We asked Sue Boyle, the creator of Art On The Porches, to share her personal history of the event right back from when it all started in 1999!

Here is what Sue wrote –

I have recently been asked to recap the history of Art on the Porches for our new blog. I have been stressing out about this task because not only was it a LIFETIME ago for me, there were so many important things going on in our community at that time and so many people involved that I fear I won’t do them all justice in my re-telling.  In an effort to be as accurate as possible I ventured to my basement file cabinet and with much effort pulled out the creaky stuffed drawer marked “Sue’s GSNA stuff”.

I know it all started for me with a phone call sometime in 1999 from my neighbor Twin Hills Resident, Mike Streissgutgh (who as we all know would do a much better job of writing this).  Mike called to ask me to be a part of a group of neighbors who were getting together to build a Neighborhood Organization. I have no idea why I was asked to help out with this project.  I had little volunteer experience and no grant writing experience.  I also have no idea why I would agree to do this and the many, many other huge and wonderful volunteer commitments that were to follow . Maybe it was the fact that I had 3 babies all under the age of 3 years old at the time and maybe I was drinking chardonnay from a sippy cup, but I thought it was a great idea! Down this long and winding road I would meet many other wonderfully busy neighbors who took on huge projects that they had NO time for. Our houses were messy and our kids were eating popsicles for lunch and wonderful things were happening in Strathmore.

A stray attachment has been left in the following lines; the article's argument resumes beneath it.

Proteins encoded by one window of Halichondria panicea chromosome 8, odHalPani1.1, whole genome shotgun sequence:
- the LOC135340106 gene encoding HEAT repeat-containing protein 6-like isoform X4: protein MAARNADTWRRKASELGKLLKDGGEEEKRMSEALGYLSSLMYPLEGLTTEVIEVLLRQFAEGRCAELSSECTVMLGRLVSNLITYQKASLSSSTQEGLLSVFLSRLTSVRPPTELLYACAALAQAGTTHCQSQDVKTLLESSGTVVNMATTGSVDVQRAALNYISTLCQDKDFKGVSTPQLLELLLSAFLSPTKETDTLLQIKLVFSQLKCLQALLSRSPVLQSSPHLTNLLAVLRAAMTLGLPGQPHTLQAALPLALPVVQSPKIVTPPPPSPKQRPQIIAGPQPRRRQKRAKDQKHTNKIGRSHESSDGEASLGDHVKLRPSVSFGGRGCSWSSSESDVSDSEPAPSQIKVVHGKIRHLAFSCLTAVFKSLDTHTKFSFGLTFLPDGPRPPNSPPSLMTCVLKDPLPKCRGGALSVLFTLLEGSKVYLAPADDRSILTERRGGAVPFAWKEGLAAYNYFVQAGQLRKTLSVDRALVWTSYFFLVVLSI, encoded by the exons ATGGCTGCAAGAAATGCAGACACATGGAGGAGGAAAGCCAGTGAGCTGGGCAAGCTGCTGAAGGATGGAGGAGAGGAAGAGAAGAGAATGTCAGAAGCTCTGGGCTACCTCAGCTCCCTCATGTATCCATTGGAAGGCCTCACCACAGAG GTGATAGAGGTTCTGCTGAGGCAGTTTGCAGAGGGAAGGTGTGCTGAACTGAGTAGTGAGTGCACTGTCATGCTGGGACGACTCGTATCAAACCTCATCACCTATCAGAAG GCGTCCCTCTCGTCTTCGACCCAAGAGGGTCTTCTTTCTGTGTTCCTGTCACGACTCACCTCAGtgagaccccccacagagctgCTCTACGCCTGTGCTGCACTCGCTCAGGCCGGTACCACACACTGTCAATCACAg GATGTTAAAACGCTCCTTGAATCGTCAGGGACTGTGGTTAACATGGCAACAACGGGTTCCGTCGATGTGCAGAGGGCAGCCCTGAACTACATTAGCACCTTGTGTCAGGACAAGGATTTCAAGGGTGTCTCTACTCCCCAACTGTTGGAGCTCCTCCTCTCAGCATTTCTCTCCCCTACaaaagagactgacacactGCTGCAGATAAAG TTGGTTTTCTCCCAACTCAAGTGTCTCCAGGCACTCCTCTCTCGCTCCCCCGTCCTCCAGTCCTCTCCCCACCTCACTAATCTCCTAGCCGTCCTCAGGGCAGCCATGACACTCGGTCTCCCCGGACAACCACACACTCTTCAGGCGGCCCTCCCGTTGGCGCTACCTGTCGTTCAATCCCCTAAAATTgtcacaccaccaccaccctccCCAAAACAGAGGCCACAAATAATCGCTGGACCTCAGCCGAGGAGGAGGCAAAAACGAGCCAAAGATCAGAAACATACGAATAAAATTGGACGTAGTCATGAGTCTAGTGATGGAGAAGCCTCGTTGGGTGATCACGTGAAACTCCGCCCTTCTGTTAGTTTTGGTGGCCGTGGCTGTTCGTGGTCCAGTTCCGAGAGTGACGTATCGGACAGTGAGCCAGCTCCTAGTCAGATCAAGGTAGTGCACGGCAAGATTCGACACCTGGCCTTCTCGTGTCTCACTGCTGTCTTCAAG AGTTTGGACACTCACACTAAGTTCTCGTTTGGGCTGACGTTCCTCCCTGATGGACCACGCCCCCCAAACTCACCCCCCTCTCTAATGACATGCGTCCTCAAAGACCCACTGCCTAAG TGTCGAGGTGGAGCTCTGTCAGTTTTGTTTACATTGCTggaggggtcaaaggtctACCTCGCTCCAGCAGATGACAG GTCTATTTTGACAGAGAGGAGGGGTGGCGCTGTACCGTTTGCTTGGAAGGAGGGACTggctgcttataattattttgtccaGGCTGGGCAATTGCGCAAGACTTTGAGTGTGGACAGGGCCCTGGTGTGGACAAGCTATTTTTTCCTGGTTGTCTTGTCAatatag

Our small group met at Most Holy Rosary parish center (I think) and we made a plan to create the Greater Strathmore Neighborhood Association.  Yeah, it didn’t happen that fast…there were lots of meetings and information gathering that went on. Claire Downey was leading us in a charge to write a grant to the Syracuse Neighborhood Initiative Program for state funding to start funding our organization.  Claire, Mary Jo Spano and I stayed up until 2 am on May 30, 2000 at Claire’s house on Twin Hills Dr. hammering out this grant that was due on June 1. This was the beginning of the GSNA, the Strathmore neighborhood website (pre-facebook) , Art on the Porches, The Patriotic Celebration (remember that one?) and the Strathmore 5K race.

My job was to put on the social events which were the Patriotic Celebration and The Greater Strathmore Art Show and Park Social. Fortunately Strathmore is a home to many talented and well-connected artists including Linda Abbey. Linda is a brilliant artist who lives on Summit Ave. Linda partnered up with me and we were the first Art Show committee.

The first Greater Strathmore Art Show and Park Social was to be held on Sunday, July 30, 2000 from 9:30-2pm in Onondaga Park. Well, that didn’t happen. Apparently we needed a million dollar liability policy to have a show in the park. Our operating budget was $140.00.. So we thought, maybe we could have the show on the front porches of the houses instead of the park. That way we wouldn’t need a policy AND the artists could have bathroom access (and maybe even wine).  Linda lived on Summit and we thought that is a beautiful street…so we will have it there and we called it Art on the Porches.